The entire Detroit Pistons organization has brought in to the philosophy of restoration, but are they on the right path? I wanted to jump right in to dissecting the current regime, which we will in time, but that would cheat you of eye opening perspective.
The Pistons are hoping to restore the organization back to world class championship status. Looking at past mistakes during their down years afforded better appreciation for their current attempt.
It’s been nearly two-decades since the Pistons have demanded the respect of opponents, and their fans.
The passing of William Davidson in 2009 (beloved championship winning team owner), sent the Pistons on a downward spiral.
Problems and issues were magnified when they traded 2004 finals MVP Chauncey BIllups, for Allen Iverson. Using the subsequent cap space to sign Charlie Villanueva and Ben Gordon only further derailed the Pistons plans. This began to jade influential veterans on the team, like Richard “Rip” Hamilton and Tayshaun Prince.
Tensions reached a peak when former coach John Kuester benched “Rip” Hamilton due to speculated locker room issues. Though it was only for a game, Prince commented that it was “Buffoonery”, behavior that is ridiculous but amusing. With a predictable lack of success and a one time player mutiny, this post Davidson time became known as the “Buffonery era”.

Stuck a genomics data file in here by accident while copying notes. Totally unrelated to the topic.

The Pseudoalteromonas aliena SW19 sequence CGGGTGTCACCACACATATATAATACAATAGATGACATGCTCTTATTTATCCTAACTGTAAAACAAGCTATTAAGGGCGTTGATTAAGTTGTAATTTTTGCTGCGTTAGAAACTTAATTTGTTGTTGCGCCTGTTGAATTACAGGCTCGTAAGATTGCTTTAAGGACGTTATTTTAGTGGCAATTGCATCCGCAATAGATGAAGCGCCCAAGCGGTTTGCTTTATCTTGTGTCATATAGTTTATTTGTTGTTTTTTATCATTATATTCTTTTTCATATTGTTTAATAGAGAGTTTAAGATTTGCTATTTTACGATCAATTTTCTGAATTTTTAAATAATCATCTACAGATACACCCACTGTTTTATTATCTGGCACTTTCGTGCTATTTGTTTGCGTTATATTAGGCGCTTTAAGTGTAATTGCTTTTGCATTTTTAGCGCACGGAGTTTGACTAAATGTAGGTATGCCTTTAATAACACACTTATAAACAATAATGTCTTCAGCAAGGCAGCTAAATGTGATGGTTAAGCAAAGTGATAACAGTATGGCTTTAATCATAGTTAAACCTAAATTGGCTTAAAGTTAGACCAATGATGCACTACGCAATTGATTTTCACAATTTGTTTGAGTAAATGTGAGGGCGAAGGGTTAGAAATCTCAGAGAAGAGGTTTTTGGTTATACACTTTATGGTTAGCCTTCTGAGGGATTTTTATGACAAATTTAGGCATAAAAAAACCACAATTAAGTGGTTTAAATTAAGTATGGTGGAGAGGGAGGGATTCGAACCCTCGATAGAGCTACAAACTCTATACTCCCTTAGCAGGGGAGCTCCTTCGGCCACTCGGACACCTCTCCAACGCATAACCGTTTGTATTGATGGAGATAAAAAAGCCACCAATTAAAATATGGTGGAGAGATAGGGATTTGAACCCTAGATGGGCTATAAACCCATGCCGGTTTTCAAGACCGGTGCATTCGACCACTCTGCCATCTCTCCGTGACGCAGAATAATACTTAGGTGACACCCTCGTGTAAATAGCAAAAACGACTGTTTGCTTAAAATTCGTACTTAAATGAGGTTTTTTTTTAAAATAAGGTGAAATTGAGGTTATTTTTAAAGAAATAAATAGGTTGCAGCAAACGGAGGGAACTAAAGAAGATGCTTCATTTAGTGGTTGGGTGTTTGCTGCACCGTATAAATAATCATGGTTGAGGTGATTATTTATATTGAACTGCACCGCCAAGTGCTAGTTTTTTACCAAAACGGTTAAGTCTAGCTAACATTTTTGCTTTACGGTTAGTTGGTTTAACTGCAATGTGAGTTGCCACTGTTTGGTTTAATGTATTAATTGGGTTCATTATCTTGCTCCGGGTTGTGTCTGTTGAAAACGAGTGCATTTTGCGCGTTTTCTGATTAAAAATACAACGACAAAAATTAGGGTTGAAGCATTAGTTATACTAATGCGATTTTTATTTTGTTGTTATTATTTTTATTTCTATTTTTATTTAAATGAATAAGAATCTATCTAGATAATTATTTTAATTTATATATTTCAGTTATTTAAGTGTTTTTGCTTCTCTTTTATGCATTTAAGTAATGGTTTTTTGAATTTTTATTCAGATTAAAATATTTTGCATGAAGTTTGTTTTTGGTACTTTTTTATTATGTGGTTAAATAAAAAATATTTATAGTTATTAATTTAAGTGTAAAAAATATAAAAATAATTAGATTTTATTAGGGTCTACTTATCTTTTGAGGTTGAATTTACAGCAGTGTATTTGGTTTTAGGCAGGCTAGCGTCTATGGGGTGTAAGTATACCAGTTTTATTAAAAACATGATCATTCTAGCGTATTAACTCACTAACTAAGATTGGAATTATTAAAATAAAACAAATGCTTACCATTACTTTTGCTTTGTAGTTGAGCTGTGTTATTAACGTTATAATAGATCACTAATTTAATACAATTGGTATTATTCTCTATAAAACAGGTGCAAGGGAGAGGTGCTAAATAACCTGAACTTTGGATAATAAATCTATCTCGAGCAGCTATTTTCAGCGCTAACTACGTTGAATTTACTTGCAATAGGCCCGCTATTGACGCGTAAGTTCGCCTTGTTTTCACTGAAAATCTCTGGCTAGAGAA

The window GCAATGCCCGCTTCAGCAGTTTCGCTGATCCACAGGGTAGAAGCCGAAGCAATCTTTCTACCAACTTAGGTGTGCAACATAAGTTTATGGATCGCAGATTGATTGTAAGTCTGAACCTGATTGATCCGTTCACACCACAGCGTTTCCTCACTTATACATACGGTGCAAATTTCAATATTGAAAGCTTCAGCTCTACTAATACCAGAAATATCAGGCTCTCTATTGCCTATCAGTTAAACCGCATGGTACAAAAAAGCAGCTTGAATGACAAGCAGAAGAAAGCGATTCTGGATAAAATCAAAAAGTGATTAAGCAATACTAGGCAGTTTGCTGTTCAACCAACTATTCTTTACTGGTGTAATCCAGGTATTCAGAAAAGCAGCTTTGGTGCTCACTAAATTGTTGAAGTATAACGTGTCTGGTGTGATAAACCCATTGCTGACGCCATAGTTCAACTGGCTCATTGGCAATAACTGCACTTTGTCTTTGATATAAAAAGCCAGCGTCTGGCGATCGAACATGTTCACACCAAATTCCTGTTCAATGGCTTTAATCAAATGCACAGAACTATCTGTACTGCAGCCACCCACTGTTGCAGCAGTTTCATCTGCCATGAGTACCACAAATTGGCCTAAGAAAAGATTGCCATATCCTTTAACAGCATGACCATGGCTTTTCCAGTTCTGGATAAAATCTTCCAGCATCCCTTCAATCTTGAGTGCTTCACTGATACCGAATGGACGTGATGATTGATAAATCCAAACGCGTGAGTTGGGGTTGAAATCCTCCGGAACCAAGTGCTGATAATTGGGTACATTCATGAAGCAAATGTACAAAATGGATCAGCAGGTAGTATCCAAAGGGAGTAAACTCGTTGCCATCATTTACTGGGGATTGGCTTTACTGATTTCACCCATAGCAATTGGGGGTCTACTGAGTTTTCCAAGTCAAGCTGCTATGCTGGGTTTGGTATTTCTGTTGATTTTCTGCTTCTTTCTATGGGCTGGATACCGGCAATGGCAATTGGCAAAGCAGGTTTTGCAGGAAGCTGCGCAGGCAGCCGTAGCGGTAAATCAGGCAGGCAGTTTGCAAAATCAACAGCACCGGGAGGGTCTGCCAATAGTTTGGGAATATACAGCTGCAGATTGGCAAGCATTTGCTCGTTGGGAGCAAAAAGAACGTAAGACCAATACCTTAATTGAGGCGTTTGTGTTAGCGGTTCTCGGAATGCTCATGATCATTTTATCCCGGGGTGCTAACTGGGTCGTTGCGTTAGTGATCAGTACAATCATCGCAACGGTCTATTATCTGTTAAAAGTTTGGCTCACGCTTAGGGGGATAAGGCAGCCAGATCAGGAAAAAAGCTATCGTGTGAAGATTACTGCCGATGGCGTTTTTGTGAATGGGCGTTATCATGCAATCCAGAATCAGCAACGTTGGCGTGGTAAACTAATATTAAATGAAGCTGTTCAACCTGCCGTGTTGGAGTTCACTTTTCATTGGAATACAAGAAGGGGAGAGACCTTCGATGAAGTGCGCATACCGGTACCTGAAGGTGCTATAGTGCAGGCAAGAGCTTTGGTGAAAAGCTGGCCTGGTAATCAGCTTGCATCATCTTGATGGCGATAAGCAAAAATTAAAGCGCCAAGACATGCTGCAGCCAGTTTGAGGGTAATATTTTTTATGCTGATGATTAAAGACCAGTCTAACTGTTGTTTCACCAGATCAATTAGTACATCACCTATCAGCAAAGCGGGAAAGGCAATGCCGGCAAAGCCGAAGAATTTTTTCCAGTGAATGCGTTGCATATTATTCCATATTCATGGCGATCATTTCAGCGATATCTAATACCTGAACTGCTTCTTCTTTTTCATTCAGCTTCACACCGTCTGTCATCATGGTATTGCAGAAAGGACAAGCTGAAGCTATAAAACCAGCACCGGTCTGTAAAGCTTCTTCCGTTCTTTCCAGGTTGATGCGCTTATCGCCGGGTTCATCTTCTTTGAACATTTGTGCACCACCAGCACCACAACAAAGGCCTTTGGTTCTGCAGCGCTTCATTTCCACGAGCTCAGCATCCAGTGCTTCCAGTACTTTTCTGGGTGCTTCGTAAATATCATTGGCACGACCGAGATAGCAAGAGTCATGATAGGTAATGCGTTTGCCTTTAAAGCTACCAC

Current owner Tom Gores purchased the Pistons after the passing of Davidson, as a team with a questionable future. Many fans blamed Gores lack of experience in professional sports, for the further decline in the years since.
It was obvious, painfully at times, that Gores was learning on the fly. But I do believe he desires the Pistons “Restoration” to its former glory, as much as fans do. But that doesn’t excuse a forgettable string of coaches, and front office decisions in the first half of his ownership.
To the fans who refused to jump ship during the down years, please accept my apology for the gruesome reminders.
But, it’s for a reason! I want to analyze the Pistons “restoration”, and better understand the plan ahead.
The Detroit Pistons enjoyed a golden age of coaching starting with Rick Carlisle in 2001 (’01 Coach of the Year), Larry Brown (’04 championship wining coach), and the late Flip Saunders who had a measly .715 winning average with the Pistons.
The coaching along with a prime, front office Joe Dumars propelled the Pistons to championship winning success. This time became known as the “Going to Work” era and further cemented the Pistons in basketball history.
But several mistakes by Dumars, the Pistons legend and general manager at the time, doomed his vision. Starting with moving on from Saunders as he stated the team needed a “new voice”, and the earlier mentioned Billups. Furthermore, who knows just how far back the Darko Milicic draft pick set the Pistons organization.
With the organization heading in the wrong direction, fan support turned from apathy to actionable displeasure. Gores rightly parted ways with Dumars, while not handled with the best of dignity for the former BadBoy.
Though it was probably time to move on from Dumars, the team suffered even greater after his departure.